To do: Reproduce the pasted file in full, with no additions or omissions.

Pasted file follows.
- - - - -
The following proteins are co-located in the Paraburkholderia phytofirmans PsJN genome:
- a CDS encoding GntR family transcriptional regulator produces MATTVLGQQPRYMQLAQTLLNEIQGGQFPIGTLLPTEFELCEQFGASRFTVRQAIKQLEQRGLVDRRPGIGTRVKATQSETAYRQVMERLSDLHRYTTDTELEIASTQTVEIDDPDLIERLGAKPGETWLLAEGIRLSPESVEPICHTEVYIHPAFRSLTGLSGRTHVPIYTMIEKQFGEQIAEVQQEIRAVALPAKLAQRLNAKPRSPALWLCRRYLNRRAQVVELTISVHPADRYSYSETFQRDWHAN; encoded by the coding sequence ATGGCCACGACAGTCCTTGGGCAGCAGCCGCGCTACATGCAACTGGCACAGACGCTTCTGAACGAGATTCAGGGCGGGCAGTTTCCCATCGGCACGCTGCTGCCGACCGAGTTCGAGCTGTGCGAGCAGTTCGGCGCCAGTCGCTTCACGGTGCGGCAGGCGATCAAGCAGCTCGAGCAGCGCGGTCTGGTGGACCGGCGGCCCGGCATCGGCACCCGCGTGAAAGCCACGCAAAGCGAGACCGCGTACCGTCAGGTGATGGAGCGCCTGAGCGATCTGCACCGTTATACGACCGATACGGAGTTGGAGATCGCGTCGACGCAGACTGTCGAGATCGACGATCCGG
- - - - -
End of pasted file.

The following proteins are co-located in the Paraburkholderia phytofirmans PsJN genome:
- a CDS encoding GntR family transcriptional regulator produces MATTVLGQQPRYMQLAQTLLNEIQGGQFPIGTLLPTEFELCEQFGASRFTVRQAIKQLEQRGLVDRRPGIGTRVKATQSETAYRQVMERLSDLHRYTTDTELEIASTQTVEIDDPDLIERLGAKPGETWLLAEGIRLSPESVEPICHTEVYIHPAFRSLTGLSGRTHVPIYTMIEKQFGEQIAEVQQEIRAVALPAKLAQRLNAKPRSPALWLCRRYLNRRAQVVELTISVHPADRYSYSETFQRDWHAN; encoded by the coding sequence ATGGCCACGACAGTCCTTGGGCAGCAGCCGCGCTACATGCAACTGGCACAGACGCTTCTGAACGAGATTCAGGGCGGGCAGTTTCCCATCGGCACGCTGCTGCCGACCGAGTTCGAGCTGTGCGAGCAGTTCGGCGCCAGTCGCTTCACGGTGCGGCAGGCGATCAAGCAGCTCGAGCAGCGCGGTCTGGTGGACCGGCGGCCCGGCATCGGCACCCGCGTGAAAGCCACGCAAAGCGAGACCGCGTACCGTCAGGTGATGGAGCGCCTGAGCGATCTGCACCGTTATACGACCGATACGGAGTTGGAGATCGCGTCGACGCAGACTGTCGAGATCGACGATCCGG